What is new is, though, your unique voice. And how you use it to express yourself.
Your blog is an extension of your individual life experiences and who you are.
You may feel scared that no one wants to hear your voice.
I totally get it.
But you can never find out unless you try.
Let’s be prepared to fail, learn and do better with our next attempt.
Fail again, learn more and tweak here and there till we find our mojo.
That’s how it goes with a lot of successful people with their many failures and success in life, after all.
Not doing at all guarantees a failure.
So don’t let it fail you before you even start.
4. I’m Stuck in Research Mode
Stop researching right now.
I know you’re planning, making lists, trying to learn technical stuff, SEO and affiliate marketing and so on.
But you cannot theoretically master everything.
Learning is an ongoing process.
Let’s get it off the ground.
You will, then, start working on your incomplete blog and learn hands-on.
You don’t even need a bunch of posts ready to publish because nobody is going to read yet.
The sooner you publish the faster you start working on the website theme, design, content and so on.
It takes time for Google to index your baby.
So you need to get it up ASAP.
All that research does is delaying you from moving forward.
Quit researching it to death and take the plunge.
5. It’s Not Perfect to Publish
I’ve got news for you – it is NOT going to be perfect after you’ve published it either.
Striving for perfection is good.
It means you care about your work. You have the high-quality standard and high expectations from yourself.
But, if you’re stuck in this phase, and keep tinkering is all you do, there is a high chance you’ll give up.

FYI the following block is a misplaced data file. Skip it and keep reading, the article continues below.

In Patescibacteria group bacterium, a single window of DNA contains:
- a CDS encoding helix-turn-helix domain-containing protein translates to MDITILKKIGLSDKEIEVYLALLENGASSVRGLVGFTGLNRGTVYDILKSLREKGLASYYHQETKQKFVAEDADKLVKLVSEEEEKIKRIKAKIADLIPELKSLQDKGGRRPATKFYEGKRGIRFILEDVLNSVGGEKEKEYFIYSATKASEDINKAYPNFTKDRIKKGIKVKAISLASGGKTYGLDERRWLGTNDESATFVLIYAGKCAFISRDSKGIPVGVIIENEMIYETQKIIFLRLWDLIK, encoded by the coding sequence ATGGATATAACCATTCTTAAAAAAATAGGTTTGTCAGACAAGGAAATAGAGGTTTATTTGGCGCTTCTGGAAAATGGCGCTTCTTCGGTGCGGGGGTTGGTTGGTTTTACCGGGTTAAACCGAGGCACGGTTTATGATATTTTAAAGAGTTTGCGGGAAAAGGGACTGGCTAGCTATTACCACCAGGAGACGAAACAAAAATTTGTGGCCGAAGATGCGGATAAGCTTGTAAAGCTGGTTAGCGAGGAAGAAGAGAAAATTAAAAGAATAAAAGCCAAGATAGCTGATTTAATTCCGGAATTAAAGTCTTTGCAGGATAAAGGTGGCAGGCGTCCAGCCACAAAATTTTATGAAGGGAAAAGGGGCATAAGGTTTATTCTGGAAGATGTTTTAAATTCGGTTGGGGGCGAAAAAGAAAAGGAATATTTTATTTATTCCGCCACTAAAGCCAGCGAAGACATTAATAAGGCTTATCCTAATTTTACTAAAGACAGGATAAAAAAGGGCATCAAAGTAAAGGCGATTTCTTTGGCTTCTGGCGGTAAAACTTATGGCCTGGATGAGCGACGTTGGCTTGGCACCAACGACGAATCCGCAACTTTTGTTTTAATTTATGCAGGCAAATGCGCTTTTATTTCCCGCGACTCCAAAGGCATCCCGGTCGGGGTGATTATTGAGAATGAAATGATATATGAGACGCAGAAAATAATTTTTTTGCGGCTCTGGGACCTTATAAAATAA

You don’t want that, do You?
So jump in already.
6. I Just Don’t Have the Time
Some part-time turned full-time bloggers have a remarkable story to tell.
They made me think ‘no wonder they’re so successful, becoming a full-timer within a short period of time after blogging.’
Early in the morning, late in the evening, weekends or a combination of all three, they spent all extra time working on their blog.
Pumped up by what other bloggers achieved, they obsessively put in work to achieve the same.
I know it’s hard when you’re time-pressured.
But we do make time when we really want something, don’t we?
How about coming up with a realistic goal e.g write one blog post 8-11 pm on Tue and Fri.
Stick to it. Make it a routine.
Keep reminding yourself why you wanted it in the first place.
No, stop right there.
Ask yourself how badly you want it before you complete the sentence.
You have the answer.
Now see what your daily routine is telling you to make this happen.
7. I’m Not Exactly a Spring Chicken
Everyone around you seems as though they were born with an iPhone in hand.
Ready to upload themselves on YouTube.
You feel inadequate and incapable.
I get it. I had no prior knowledge or skills, either.
But it really doesn’t matter as long as you’re prepared to learn and enjoy the learning process.
Sure, it might take you 2 weeks to learn something when someone can do it in a couple of days.
The important thing is making progress.
Blogging is not a race with others but with yourself: compete with yourself but nobody else.
You have your life experience to share.
You have your own perspective and interpretation of all things around you.
Don’t let others intimidate you.
Focus on your unique story to tell and your journey.
8. Feels Like Exposing My Private Life to The World
But it doesn’t have to be.
You can keep your blog as anonymous as you can.